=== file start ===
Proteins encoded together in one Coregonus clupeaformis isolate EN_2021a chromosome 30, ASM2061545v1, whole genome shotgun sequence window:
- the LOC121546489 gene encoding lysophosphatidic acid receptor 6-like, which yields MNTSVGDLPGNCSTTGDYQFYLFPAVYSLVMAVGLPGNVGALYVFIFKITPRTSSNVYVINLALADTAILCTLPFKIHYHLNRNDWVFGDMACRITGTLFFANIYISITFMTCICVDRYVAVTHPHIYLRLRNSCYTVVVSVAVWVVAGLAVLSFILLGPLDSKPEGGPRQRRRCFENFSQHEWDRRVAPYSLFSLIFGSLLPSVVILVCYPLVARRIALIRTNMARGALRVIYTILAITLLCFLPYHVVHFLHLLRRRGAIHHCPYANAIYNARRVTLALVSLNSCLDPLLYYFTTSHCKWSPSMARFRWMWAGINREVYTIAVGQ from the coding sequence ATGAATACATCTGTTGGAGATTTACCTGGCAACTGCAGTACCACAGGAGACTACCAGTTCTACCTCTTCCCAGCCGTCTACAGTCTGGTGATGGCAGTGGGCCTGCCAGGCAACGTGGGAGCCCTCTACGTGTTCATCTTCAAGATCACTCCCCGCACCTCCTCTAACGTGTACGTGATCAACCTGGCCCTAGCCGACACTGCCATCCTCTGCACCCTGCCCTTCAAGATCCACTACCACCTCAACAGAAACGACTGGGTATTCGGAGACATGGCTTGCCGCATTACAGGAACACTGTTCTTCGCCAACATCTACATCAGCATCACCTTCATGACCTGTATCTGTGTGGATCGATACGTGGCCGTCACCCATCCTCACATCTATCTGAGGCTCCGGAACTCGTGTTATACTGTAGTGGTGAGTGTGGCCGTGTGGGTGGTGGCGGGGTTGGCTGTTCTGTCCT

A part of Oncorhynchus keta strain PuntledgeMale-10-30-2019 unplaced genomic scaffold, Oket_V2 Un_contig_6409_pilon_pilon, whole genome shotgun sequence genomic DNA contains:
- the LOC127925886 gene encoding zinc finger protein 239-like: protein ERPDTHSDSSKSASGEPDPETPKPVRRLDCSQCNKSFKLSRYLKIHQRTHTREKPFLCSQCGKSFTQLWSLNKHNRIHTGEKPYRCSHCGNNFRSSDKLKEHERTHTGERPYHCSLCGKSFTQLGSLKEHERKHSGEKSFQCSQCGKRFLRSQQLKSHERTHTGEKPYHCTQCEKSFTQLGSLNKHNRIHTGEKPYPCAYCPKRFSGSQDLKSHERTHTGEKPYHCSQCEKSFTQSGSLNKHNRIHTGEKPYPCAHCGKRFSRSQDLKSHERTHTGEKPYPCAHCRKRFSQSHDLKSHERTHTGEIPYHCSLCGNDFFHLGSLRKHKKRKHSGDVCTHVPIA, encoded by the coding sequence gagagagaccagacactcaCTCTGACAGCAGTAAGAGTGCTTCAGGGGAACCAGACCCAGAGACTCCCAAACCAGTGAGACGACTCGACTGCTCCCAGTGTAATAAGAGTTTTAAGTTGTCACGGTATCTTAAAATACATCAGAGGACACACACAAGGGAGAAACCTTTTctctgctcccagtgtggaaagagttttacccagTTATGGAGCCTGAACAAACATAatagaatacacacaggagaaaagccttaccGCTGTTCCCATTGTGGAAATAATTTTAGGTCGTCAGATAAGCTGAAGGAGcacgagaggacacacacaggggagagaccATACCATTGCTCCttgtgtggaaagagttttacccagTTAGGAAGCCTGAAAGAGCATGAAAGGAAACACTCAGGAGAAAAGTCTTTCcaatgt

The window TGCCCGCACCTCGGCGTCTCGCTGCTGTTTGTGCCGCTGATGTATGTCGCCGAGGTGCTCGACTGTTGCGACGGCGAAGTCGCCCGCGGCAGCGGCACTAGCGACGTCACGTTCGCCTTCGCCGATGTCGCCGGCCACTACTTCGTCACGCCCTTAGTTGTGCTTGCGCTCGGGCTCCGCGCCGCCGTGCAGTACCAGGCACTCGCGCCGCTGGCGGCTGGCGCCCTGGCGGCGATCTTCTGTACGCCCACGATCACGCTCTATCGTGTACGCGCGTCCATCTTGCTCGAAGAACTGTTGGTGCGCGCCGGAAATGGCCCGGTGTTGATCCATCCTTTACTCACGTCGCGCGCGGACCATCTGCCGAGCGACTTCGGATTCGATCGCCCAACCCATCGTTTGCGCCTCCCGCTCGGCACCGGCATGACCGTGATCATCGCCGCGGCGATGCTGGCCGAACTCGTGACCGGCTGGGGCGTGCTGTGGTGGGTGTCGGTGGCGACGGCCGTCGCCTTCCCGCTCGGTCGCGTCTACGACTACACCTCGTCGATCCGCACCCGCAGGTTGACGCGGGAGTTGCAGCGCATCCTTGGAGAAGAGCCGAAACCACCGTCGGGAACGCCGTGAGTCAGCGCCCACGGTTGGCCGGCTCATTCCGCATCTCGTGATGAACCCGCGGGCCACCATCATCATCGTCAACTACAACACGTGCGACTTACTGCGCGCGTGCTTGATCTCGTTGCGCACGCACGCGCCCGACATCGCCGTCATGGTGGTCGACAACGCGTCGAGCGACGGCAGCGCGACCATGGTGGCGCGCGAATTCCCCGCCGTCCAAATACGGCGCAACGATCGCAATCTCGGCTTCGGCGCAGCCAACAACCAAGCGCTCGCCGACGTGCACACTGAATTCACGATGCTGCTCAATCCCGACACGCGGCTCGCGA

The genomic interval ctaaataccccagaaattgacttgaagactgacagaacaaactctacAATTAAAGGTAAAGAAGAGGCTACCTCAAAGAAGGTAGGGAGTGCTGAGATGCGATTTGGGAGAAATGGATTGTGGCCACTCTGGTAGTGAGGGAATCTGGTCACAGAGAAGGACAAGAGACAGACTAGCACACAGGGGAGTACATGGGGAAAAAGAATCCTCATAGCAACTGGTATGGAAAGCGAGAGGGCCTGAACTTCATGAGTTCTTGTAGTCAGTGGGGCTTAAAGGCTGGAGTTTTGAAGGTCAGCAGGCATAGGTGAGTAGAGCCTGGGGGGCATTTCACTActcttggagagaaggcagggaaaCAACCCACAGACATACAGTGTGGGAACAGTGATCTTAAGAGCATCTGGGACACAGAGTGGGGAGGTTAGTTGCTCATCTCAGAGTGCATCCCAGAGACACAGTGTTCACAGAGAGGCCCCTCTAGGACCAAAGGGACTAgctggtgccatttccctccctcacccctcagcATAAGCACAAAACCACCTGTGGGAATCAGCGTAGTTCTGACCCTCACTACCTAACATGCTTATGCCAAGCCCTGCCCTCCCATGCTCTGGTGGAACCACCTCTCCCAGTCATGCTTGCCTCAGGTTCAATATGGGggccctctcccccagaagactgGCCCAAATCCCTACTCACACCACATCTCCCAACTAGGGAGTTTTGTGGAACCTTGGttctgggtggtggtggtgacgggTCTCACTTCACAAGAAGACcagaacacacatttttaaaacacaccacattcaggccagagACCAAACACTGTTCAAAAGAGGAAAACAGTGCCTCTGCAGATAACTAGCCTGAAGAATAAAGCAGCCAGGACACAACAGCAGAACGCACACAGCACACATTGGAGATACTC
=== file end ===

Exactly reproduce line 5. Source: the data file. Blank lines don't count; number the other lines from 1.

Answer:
The window TGCCCGCACCTCGGCGTCTCGCTGCTGTTTGTGCCGCTGATGTATGTCGCCGAGGTGCTCGACTGTTGCGACGGCGAAGTCGCCCGCGGCAGCGGCACTAGCGACGTCACGTTCGCCTTCGCCGATGTCGCCGGCCACTACTTCGTCACGCCCTTAGTTGTGCTTGCGCTCGGGCTCCGCGCCGCCGTGCAGTACCAGGCACTCGCGCCGCTGGCGGCTGGCGCCCTGGCGGCGATCTTCTGTACGCCCACGATCACGCTCTATCGTGTACGCGCGTCCATCTTGCTCGAAGAACTGTTGGTGCGCGCCGGAAATGGCCCGGTGTTGATCCATCCTTTACTCACGTCGCGCGCGGACCATCTGCCGAGCGACTTCGGATTCGATCGCCCAACCCATCGTTTGCGCCTCCCGCTCGGCACCGGCATGACCGTGATCATCGCCGCGGCGATGCTGGCCGAACTCGTGACCGGCTGGGGCGTGCTGTGGTGGGTGTCGGTGGCGACGGCCGTCGCCTTCCCGCTCGGTCGCGTCTACGACTACACCTCGTCGATCCGCACCCGCAGGTTGACGCGGGAGTTGCAGCGCATCCTTGGAGAAGAGCCGAAACCACCGTCGGGAACGCCGTGAGTCAGCGCCCACGGTTGGCCGGCTCATTCCGCATCTCGTGATGAACCCGCGGGCCACCATCATCATCGTCAACTACAACACGTGCGACTTACTGCGCGCGTGCTTGATCTCGTTGCGCACGCACGCGCCCGACATCGCCGTCATGGTGGTCGACAACGCGTCGAGCGACGGCAGCGCGACCATGGTGGCGCGCGAATTCCCCGCCGTCCAAATACGGCGCAACGATCGCAATCTCGGCTTCGGCGCAGCCAACAACCAAGCGCTCGCCGACGTGCACACTGAATTCACGATGCTGCTCAATCCCGACACGCGGCTCGCGA